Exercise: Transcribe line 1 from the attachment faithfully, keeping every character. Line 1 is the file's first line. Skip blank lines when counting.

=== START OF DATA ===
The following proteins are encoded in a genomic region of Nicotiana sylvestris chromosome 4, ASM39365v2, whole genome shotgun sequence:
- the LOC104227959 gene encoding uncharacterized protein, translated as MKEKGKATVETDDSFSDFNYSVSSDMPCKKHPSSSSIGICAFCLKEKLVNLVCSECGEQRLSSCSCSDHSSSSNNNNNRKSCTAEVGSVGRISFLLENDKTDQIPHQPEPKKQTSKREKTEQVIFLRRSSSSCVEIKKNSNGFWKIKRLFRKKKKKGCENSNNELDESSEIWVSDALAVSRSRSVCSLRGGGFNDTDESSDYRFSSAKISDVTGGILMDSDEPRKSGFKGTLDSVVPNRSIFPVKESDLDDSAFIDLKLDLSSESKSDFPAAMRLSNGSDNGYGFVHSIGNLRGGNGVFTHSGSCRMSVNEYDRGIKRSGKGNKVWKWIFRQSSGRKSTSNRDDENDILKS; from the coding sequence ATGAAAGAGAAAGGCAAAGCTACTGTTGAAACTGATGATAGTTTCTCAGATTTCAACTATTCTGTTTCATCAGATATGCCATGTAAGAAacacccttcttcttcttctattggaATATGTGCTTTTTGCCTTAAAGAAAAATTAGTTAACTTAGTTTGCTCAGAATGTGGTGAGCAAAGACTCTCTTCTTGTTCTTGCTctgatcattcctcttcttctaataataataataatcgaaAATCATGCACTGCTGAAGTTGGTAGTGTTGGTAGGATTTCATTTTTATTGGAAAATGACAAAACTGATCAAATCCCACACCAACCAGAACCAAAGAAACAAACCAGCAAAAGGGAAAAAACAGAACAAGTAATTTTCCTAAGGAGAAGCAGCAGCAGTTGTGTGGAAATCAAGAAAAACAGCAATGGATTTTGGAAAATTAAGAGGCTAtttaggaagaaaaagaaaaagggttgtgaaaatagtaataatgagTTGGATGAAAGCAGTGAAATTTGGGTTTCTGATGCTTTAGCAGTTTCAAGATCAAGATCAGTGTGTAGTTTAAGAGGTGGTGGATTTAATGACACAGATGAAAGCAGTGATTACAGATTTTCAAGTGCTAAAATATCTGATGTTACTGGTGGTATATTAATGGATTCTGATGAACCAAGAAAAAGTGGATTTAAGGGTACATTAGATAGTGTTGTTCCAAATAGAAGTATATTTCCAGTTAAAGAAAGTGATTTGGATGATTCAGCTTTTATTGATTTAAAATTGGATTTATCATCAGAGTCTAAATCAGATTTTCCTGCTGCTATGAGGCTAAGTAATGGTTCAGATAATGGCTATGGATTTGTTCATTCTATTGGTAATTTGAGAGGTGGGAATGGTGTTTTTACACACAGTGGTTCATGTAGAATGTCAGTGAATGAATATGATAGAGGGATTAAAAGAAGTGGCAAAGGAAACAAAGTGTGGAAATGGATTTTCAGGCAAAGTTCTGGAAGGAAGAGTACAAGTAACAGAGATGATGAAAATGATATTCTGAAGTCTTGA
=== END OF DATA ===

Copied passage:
The following proteins are encoded in a genomic region of Nicotiana sylvestris chromosome 4, ASM39365v2, whole genome shotgun sequence: